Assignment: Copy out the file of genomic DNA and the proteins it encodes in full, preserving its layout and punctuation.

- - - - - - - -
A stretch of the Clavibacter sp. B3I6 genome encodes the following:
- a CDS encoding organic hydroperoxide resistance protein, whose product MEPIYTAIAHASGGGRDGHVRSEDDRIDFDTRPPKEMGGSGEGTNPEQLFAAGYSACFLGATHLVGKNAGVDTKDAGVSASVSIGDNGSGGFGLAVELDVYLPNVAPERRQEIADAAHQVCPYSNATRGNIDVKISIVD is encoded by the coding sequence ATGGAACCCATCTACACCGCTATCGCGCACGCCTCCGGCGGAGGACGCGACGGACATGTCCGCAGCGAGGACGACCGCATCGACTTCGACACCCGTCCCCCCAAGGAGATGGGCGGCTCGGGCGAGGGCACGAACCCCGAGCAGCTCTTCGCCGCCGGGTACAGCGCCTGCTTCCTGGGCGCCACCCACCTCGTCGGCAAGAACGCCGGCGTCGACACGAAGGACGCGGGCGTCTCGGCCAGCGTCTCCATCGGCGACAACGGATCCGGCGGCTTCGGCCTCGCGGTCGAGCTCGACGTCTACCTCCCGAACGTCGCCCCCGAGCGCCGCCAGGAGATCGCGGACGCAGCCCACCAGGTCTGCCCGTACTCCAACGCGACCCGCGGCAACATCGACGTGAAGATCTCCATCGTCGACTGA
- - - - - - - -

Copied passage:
A stretch of the Clavibacter sp. B3I6 genome encodes the following:
- a CDS encoding organic hydroperoxide resistance protein, whose product MEPIYTAIAHASGGGRDGHVRSEDDRIDFDTRPPKEMGGSGEGTNPEQLFAAGYSACFLGATHLVGKNAGVDTKDAGVSASVSIGDNGSGGFGLAVELDVYLPNVAPERRQEIADAAHQVCPYSNATRGNIDVKISIVD is encoded by the coding sequence ATGGAACCCATCTACACCGCTATCGCGCACGCCTCCGGCGGAGGACGCGACGGACATGTCCGCAGCGAGGACGACCGCATCGACTTCGACACCCGTCCCCCCAAGGAGATGGGCGGCTCGGGCGAGGGCACGAACCCCGAGCAGCTCTTCGCCGCCGGGTACAGCGCCTGCTTCCTGGGCGCCACCCACCTCGTCGGCAAGAACGCCGGCGTCGACACGAAGGACGCGGGCGTCTCGGCCAGCGTCTCCATCGGCGACAACGGATCCGGCGGCTTCGGCCTCGCGGTCGAGCTCGACGTCTACCTCCCGAACGTCGCCCCCGAGCGCCGCCAGGAGATCGCGGACGCAGCCCACCAGGTCTGCCCGTACTCCAACGCGACCCGCGGCAACATCGACGTGAAGATCTCCATCGTCGACTGA